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Translating (or converting) an ASCII number character to an int

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I wrote a command-line program in Linux that would take a number as a parameter, divide it into 72, and then display the result. (Business majors would know the use of this as the Rule of 72.) But I''m stumped on the fact that I don''t know how to get an int from an ASCII number character. So let''s go into this, shall we? How would you do translate a number character into an int?

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I have two answers, one which is EXACTLY what you asked for, the other, a different way to accoplish what you want, but in a different way.


to convert a string to a float try the function:

double atof( const char *string );

to convert a string to an int try the function:

int atoi( const char *string );

those are from MSDN btw...


just get the actual number from the user!
you can use cin/cout if you want...:

float f = 0;
cout << "Float please: ";
cin >> f;

or it can be done with printf() and scanf().. don't remember those parameters though...

hope this helps!

tazzel3d ~ dwiel

[edited by - tazzel3d on December 4, 2002 9:00:28 PM]

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In C, an ASCII string is typically a char* (array of chars)
Since char is also a way to store a number from -128 to 127, you can use all the math plus/minus stuff the same way.

This is basically what the atoi function does:

Start with i=0, at the start of the string.
Each time you look at a character, multiply i by 10, subtract the decimal value for the number 0 from the current letter (this gives the binary number from 0 to 9), then add the result to i. Repeat until you find the end of the string.

Note: THERE IS NO ERROR DETECTION IN THE FOLLOWING CODE! the REAL atoi returns 0 if there is random garbage in your string.

int atoi(char *str)
int i=0;
for (; *str; ++str)
i = (10*i)+*str-'0';
return i;

Edit: I forgot the source tags!!!

[edited by - Nypyren on December 4, 2002 11:14:40 PM]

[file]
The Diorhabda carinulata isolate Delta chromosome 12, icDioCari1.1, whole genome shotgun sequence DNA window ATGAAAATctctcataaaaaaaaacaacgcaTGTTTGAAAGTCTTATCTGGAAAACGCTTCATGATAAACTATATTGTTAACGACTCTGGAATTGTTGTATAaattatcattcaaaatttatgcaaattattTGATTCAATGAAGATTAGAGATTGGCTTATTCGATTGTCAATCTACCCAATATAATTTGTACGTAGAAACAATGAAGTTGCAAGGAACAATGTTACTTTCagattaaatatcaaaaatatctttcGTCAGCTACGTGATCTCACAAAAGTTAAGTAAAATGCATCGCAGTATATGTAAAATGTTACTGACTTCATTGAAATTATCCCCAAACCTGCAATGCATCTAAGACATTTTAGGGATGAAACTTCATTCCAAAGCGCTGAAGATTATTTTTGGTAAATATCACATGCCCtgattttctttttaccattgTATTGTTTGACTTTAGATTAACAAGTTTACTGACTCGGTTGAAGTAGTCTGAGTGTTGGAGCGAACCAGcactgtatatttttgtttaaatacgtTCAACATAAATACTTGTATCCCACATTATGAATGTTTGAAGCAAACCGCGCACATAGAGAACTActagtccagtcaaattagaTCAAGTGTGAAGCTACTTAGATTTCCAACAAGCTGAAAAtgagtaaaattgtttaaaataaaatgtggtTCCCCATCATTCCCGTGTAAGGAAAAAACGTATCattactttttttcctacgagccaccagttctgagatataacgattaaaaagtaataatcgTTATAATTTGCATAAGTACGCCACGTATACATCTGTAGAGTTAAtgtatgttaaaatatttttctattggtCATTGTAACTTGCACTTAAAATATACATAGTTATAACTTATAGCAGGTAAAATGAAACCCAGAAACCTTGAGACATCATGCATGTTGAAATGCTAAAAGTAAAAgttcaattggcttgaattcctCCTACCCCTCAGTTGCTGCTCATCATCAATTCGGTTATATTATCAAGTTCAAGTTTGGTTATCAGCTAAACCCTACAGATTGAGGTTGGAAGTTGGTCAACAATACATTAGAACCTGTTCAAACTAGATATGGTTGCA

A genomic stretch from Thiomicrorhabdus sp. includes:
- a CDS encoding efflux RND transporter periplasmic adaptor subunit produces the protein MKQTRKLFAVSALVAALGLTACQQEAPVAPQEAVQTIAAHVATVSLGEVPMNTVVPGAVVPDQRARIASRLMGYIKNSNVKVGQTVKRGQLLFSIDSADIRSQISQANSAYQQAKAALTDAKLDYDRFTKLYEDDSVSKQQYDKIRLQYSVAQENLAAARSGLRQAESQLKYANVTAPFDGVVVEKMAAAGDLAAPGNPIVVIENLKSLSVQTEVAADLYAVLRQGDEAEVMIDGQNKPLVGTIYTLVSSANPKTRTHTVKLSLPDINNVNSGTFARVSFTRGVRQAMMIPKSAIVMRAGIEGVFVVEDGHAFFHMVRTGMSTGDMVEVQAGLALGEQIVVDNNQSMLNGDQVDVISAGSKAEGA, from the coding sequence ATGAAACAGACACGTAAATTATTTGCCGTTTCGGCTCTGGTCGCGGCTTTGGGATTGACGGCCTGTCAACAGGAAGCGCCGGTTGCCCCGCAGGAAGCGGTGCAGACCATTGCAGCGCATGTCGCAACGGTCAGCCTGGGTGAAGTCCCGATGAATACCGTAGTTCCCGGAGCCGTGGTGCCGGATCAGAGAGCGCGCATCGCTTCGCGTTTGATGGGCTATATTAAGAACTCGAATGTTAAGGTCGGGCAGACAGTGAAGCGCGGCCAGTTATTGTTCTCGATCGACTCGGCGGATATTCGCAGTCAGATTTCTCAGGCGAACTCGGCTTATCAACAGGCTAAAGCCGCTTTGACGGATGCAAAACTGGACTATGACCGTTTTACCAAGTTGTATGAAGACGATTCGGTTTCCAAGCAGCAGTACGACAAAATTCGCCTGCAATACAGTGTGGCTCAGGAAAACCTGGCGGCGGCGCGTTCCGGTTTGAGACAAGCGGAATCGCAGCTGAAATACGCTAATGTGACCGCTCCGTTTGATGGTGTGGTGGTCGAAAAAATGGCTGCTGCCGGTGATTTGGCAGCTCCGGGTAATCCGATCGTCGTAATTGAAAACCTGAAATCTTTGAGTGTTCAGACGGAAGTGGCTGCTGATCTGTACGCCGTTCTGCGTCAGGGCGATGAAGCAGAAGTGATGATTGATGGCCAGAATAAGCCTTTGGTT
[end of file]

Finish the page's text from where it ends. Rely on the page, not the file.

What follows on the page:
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So, assuming the user opens the program like this on a command line (where the name of the program is rule72):

rule72 8

I could just do this in the code:

cin >> argv;

Correct? If so, (BOOM!) that''s what I''ll do.

But... I don''t know. This just doesn''t sound right to me.

If you will, what I really want is some technical explanation on how it''s done. Let''s get detailed. Maybe that''ll solve some problems with my understanding.

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If you are using command line arguments, cin isn't what you want. Cin asks the user to input data after the program has been executed.

However, x = atoi(argv[1]) should do the trick (where x is your int). Note argv is an array of strings, one for each command line argument (argv[0] is used for the program name itself).

If you want to get technical, each ASCII character in C/C++ is stored as a number. When printing the number to the screen, printf or cout will translate the number in the appropriate character.

-Shameless lazy mistake edited out

[edited by - Psylent on December 5, 2002 4:11:34 AM]

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Lol... I haven't used command line parameters FOREVER...

Here's your entire program in strict old-school C.

#include <stdio.h>
#include <conio.h>

int main(int argc, char** argv)
int number;
float fraction;

if (argc != 1)
printf("Proper usage is... (whatever)\n");
return -1;

number = atoi(argv[1]);
fraction = (float)number/72.0f;
printf("Result: %f\n", fraction);
return 0;

Crud... did I forget the header for atoi?

[edited by - Nypyren on December 4, 2002 12:11:43 AM]

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Original post by Psylent
It just so happens the number used for the character "0" is 0 and the number used for the character "1" is 1.

What? Dude, you''re confused. The ASCII code for the character ''0'' is 48. Nypyren''s source works because he took ''0'' from the ASCII code, turning it into the actual digit the ASCII represents.

BTW, ''1'' == 49, ''2'' == 50, ..., ''9'' == 57


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Err, yeah. Sorry ''bout that. Should''ve checked a copy of the ASCII table. That''s what you get for answering forum questions when you''re supposed to be working.

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Sorry bout the cin comment I ade earlier...

I mis read your question. Atoi is then what you want like everyone is saying.

my bad

tazzel3d ~` dwiel

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